This month’s chosen photographer is the quirky, very busy, and wonderfully multi talented Lee Finch. Lee is one of my friends, a work colleague, my first photography tutor, and was partly responsible for developing my love of macro photography. As I write this he will sat be on his recently converted narrow boat (converted by Lee himself …..impressive.), exhibiting a collection of clever and quirky photograms, as part of the New Mills Festival .
Lee’s images feature iconic pop culture objects ranging from toy dinosaurs and classic cars to Sci fi. The objects are placed in jars and then the light from the enlarger is skillfully manipulated to create the desired level of exposure and ultimately these cool photograms.
Photograms are Lee’s main specialism but he is also is an amazing photographer. I adore his series of photographs, Urbanites “When your Mamma’s not Lookin”, which brilliantly capture the curiosity and energy of childhood. They remind me of the iconic images in Ken Loache’s film Kes. Lee is also a qualified lecturer, print maker and artist who has had his work displayed from Bermuda to the North of England. He has also been resident artist in numerous places. Now over to Lee……
In the Artist’s own words
As a boy aged around 14 I had my first experience of working in a darkroom. I was curious and had asked my art teacher what the big machine was in his storeroom and he then gave several of us a printmaking demo and I made my first photogram. I was hooked. To see an image appearing on photographic paper was an amazing and ethereal experience and I have been making traditional prints and photograms ever since. I had my first enlarger and darkrom in my bedroom at the age of 16 and by this time had procured myself a working 35mm Yashica camera and a basic cine camera which I used to produce small stop frame animations with.
I mostly make Photograms. A very early and traditional photographic printmaking process.
They are made by exposing objects directly onto light sensitive materials.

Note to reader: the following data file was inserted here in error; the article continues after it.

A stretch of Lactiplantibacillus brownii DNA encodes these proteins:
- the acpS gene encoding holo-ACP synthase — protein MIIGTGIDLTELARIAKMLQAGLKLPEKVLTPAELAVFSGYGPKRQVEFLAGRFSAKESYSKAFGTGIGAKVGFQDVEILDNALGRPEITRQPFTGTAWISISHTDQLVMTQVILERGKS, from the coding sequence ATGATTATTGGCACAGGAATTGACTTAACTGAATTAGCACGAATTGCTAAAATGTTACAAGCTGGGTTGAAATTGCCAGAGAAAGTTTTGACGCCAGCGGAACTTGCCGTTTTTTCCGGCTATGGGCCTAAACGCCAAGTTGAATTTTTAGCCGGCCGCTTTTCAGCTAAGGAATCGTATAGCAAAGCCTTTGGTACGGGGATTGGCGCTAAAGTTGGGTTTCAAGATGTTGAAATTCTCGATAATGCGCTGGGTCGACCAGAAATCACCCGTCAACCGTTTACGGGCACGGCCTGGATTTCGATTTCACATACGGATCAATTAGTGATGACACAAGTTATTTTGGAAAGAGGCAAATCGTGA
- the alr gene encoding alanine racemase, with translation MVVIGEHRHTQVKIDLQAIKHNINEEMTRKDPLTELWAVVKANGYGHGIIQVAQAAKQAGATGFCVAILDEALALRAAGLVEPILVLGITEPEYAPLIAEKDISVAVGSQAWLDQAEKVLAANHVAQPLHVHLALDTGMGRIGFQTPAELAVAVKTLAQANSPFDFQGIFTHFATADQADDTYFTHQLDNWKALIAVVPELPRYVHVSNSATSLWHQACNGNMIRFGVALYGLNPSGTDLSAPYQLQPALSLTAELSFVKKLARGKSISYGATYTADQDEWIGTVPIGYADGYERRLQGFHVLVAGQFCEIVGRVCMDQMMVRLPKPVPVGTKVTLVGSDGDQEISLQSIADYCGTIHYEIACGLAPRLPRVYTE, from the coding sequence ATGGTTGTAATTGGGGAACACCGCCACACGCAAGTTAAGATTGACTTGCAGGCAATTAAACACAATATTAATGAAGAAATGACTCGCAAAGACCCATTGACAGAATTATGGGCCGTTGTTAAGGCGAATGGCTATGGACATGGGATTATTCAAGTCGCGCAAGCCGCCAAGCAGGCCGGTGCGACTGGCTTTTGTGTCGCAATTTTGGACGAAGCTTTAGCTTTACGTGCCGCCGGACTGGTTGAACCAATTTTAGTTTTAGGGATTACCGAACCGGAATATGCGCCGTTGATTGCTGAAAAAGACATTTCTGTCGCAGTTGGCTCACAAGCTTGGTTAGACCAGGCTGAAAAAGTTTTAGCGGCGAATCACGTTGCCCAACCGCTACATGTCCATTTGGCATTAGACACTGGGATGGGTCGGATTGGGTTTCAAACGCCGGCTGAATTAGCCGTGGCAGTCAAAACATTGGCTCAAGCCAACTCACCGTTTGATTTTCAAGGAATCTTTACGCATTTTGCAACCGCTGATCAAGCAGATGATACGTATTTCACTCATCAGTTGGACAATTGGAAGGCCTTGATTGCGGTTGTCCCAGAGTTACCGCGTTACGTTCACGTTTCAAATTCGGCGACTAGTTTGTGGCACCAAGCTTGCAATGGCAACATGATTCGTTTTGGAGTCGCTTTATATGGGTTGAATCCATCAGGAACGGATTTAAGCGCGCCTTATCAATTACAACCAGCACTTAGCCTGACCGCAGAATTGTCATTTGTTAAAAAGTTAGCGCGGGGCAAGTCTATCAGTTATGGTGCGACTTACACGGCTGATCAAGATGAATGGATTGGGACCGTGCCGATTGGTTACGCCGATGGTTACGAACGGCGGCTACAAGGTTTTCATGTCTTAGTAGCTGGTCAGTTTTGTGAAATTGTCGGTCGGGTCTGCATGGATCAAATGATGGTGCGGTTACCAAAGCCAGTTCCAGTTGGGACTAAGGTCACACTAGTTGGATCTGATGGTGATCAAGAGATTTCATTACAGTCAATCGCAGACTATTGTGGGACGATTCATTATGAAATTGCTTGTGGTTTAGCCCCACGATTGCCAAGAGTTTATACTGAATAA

My work seeks to explore the many wonderful, strange and surprising things that happen when objects are exposed directly to light sensitive paper.
I am intrigued by ways of seeing and how by looking a little deeper into the aesthetics of an object or the meaning behind an artwork revelations often occur.
These hidden secrets and qualities can be brought to the attention of the viewer through the Photogram. The wonderful imperfections found in glass, the subtle structures found in many natural forms, the visual impact of a child’s toy when exposed as a photogram.
I create Photograms on both a large and small scale, from shopping trolleys or people to the wings of a butterfly. I use a great number of methods and ways of working to make my images, many of which not commonly associated with the Art of the Photogram. I may simply expose the objects directly to my photographic papers. I may create photographic negatives to expose with the objects and on occasion may embrace contemporary digital processes to enhance the works. All of my works start life as a photogram.
I often describe my work as an investigation into the ‘Aesthetics of Nostalgia’
Just over one year ago I bought myself a narrowboat which I have moored in the Peak district on the Peak forest canal.
I have spent the year of hard graft converting the boat into a floating workshop and studio which I have spent the year of hard graft I will use to (hopefully) keep the traditional art of photography alive. The boat will become both a darkroom and a huge floating pinhole camera.
Lee Finch Urbanites
Lee Finch Urbanites
Lee Finch Urbanites
A big thanks to Lee for taking the time to contributing towards this post and sharing his inspiring photography.I hope you have been inspired and enjoyed Lee’s narrow boat of curiosoties, and will also take more trips to his websites to see more of his cult cool images …….or even visit the boat itself for either part of the New Mills Festival (ends next weekend ) or book yourself on one of his workshops next year.
All these photographs are copyrighted to Lee Finch